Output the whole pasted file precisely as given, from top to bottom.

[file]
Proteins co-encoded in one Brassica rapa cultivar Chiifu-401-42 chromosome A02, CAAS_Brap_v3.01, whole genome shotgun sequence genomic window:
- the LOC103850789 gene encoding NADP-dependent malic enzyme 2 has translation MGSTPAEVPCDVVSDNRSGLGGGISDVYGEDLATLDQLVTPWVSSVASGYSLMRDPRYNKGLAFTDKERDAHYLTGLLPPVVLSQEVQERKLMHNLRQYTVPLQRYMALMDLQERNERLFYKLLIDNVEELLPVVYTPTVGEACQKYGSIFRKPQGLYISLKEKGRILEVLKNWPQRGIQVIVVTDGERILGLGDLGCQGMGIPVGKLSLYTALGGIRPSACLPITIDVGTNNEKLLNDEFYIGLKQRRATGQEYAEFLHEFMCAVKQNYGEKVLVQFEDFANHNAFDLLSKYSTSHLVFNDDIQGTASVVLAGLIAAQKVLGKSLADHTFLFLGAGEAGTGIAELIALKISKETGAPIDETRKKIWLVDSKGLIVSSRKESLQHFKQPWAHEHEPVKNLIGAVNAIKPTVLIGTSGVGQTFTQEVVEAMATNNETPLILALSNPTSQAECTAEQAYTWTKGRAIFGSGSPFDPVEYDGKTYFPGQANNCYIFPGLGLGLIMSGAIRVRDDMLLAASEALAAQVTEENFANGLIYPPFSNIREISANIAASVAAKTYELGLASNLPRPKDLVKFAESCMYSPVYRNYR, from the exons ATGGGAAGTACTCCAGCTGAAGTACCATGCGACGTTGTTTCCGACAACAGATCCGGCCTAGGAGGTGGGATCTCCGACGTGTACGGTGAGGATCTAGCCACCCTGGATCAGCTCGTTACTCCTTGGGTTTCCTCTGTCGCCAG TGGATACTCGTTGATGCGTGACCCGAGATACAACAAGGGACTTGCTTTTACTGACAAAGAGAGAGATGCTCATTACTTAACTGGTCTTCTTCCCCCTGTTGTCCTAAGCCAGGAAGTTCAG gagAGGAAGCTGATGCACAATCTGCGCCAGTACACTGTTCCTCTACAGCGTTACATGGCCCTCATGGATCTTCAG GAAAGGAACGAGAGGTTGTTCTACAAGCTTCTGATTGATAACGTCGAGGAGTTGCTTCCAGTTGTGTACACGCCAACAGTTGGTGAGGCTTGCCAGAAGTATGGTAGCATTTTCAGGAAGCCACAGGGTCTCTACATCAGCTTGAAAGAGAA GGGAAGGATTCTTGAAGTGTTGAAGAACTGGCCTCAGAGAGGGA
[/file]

Proteins co-encoded in one Brassica rapa cultivar Chiifu-401-42 chromosome A02, CAAS_Brap_v3.01, whole genome shotgun sequence genomic window:
- the LOC103850789 gene encoding NADP-dependent malic enzyme 2 has translation MGSTPAEVPCDVVSDNRSGLGGGISDVYGEDLATLDQLVTPWVSSVASGYSLMRDPRYNKGLAFTDKERDAHYLTGLLPPVVLSQEVQERKLMHNLRQYTVPLQRYMALMDLQERNERLFYKLLIDNVEELLPVVYTPTVGEACQKYGSIFRKPQGLYISLKEKGRILEVLKNWPQRGIQVIVVTDGERILGLGDLGCQGMGIPVGKLSLYTALGGIRPSACLPITIDVGTNNEKLLNDEFYIGLKQRRATGQEYAEFLHEFMCAVKQNYGEKVLVQFEDFANHNAFDLLSKYSTSHLVFNDDIQGTASVVLAGLIAAQKVLGKSLADHTFLFLGAGEAGTGIAELIALKISKETGAPIDETRKKIWLVDSKGLIVSSRKESLQHFKQPWAHEHEPVKNLIGAVNAIKPTVLIGTSGVGQTFTQEVVEAMATNNETPLILALSNPTSQAECTAEQAYTWTKGRAIFGSGSPFDPVEYDGKTYFPGQANNCYIFPGLGLGLIMSGAIRVRDDMLLAASEALAAQVTEENFANGLIYPPFSNIREISANIAASVAAKTYELGLASNLPRPKDLVKFAESCMYSPVYRNYR, from the exons ATGGGAAGTACTCCAGCTGAAGTACCATGCGACGTTGTTTCCGACAACAGATCCGGCCTAGGAGGTGGGATCTCCGACGTGTACGGTGAGGATCTAGCCACCCTGGATCAGCTCGTTACTCCTTGGGTTTCCTCTGTCGCCAG TGGATACTCGTTGATGCGTGACCCGAGATACAACAAGGGACTTGCTTTTACTGACAAAGAGAGAGATGCTCATTACTTAACTGGTCTTCTTCCCCCTGTTGTCCTAAGCCAGGAAGTTCAG gagAGGAAGCTGATGCACAATCTGCGCCAGTACACTGTTCCTCTACAGCGTTACATGGCCCTCATGGATCTTCAG GAAAGGAACGAGAGGTTGTTCTACAAGCTTCTGATTGATAACGTCGAGGAGTTGCTTCCAGTTGTGTACACGCCAACAGTTGGTGAGGCTTGCCAGAAGTATGGTAGCATTTTCAGGAAGCCACAGGGTCTCTACATCAGCTTGAAAGAGAA GGGAAGGATTCTTGAAGTGTTGAAGAACTGGCCTCAGAGAGGGA